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Geneva, Switzerland, UNAIDS, 2016.  p.Efforts to reach fewer than 500 000 new HIV infections by 2020 are off track. This simple conclusion sits atop a complex and diverse global tapestry. Data from 146 countries show that some have achieved declines in new HIV infections among adults of 50% or more over the last 10 years, while many others have not made measurable progress, and yet others have experienced worrying increases in new HIV infections.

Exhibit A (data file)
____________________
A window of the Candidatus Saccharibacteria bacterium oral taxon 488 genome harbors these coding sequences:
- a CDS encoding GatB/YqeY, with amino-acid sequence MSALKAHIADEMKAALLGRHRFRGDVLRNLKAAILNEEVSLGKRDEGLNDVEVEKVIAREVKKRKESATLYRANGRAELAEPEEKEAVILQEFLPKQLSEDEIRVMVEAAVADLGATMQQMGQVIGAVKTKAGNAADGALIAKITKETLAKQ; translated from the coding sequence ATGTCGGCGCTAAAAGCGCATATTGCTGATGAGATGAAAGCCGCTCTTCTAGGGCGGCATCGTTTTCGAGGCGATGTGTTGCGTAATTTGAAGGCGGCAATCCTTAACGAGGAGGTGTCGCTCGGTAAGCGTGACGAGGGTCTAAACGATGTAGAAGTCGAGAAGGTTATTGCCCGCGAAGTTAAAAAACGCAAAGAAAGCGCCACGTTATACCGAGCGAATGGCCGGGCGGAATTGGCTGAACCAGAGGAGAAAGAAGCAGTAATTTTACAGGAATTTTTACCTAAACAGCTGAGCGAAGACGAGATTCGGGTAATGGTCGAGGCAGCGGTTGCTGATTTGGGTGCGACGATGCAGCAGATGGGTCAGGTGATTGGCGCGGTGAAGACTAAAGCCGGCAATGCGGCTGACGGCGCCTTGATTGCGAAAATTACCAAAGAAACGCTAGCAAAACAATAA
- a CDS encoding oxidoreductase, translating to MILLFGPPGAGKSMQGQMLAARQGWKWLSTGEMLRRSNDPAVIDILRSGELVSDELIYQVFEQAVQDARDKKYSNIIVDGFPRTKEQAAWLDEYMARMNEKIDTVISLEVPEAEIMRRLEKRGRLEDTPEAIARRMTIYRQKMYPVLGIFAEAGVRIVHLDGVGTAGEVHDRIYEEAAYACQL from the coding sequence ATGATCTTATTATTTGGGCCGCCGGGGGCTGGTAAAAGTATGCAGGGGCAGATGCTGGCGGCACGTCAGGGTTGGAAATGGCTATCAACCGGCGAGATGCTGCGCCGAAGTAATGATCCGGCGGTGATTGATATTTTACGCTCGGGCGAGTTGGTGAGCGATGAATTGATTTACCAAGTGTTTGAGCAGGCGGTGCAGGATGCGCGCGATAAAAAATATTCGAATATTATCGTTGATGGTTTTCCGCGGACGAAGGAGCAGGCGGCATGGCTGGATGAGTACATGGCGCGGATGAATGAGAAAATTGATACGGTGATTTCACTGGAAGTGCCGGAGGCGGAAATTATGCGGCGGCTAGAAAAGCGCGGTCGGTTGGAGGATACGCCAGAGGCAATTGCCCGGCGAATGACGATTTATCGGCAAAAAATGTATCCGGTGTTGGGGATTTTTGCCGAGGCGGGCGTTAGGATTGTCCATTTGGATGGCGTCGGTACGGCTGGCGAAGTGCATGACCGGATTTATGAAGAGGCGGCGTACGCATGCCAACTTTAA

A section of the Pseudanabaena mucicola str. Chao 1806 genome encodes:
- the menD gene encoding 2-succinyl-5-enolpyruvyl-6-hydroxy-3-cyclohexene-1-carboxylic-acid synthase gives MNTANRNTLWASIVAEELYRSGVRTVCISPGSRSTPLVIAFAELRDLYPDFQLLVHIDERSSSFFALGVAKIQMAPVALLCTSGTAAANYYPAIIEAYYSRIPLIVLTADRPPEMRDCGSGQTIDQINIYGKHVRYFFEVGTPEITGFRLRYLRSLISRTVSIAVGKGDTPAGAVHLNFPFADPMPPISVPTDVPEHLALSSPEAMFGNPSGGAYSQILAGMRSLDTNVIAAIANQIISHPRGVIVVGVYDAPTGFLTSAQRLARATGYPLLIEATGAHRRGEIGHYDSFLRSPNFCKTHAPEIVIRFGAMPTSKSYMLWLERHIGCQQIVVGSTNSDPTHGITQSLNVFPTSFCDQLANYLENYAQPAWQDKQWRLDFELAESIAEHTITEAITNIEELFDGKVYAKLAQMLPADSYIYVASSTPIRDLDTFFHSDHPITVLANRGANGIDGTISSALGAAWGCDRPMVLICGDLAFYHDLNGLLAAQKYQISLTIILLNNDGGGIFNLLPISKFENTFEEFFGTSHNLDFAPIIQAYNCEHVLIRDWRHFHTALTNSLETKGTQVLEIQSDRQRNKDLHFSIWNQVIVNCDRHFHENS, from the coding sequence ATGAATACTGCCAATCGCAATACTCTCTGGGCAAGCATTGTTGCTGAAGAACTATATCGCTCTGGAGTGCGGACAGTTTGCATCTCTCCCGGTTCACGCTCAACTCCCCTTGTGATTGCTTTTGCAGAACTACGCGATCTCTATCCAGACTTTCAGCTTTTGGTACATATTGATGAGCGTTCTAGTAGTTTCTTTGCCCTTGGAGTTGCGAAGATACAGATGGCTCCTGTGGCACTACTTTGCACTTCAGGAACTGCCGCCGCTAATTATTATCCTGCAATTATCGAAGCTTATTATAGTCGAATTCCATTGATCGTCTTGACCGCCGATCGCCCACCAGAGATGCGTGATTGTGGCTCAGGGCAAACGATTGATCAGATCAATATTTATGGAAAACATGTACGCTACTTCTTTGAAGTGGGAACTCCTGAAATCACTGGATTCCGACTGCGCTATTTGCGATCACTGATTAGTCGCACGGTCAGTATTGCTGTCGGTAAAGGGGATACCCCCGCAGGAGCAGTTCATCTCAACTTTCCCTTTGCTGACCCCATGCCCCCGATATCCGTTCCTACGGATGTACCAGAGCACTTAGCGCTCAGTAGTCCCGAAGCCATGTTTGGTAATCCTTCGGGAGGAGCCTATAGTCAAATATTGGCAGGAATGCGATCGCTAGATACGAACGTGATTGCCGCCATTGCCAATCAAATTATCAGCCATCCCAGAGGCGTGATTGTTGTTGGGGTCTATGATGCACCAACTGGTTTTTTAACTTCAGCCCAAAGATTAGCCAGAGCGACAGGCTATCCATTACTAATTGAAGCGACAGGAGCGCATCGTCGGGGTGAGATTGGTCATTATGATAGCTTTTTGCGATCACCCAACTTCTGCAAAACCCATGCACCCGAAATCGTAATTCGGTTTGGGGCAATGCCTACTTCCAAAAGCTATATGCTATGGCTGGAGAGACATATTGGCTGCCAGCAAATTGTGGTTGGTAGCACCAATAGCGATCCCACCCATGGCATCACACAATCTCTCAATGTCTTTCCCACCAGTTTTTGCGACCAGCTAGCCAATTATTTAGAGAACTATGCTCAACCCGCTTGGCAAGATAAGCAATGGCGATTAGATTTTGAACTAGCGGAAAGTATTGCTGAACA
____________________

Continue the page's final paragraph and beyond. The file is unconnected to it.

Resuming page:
New York, New York, United Nations Population Fund [UNFPA], 2007.  p.The influence behind faith-based organizations is not difficult to discern. In many developing countries, FBOs not only provide spiritual guidance to their followers; they are often the primary providers for a variety of local health and social services. Situated within communities and building on relationships of trust, these organizations have the ability to influence the attitudes and behaviours of their fellow community members. Moreover, they are in close and regular contact with all age groups in society and their word is respected. In fact, in some traditional communities, religious leaders are often more influential than local government officials or secular community leaders. Many of the case studies researched for the UNFPA publication Culture Matters showed that the involvement of faith-based organizations in UNFPA-supported projects enhanced negotiations with governments and civil society on culturally sensitive issues. Gradually, these experiences are being shared across countries andacross regions, which has facilitated interfaith dialogue on the most effective approaches to prevent the spread of HIV. Such dialogue has also helped convince various faith-based organizations that joining together as a united front is the most effective way to fight the spread of HIV and lessen the impact of AIDS. This manual is a capacity-building tool to help policy makers and programmers identify, design and follow up on HIV prevention programmes undertaken by FBOs. The manual can also be used by development practitioners partnering with FBOs to increase their understanding of the role of FBOs in HIV prevention, and to design plans for partnering with FBOs to halt the spread of the virus. (excerpt)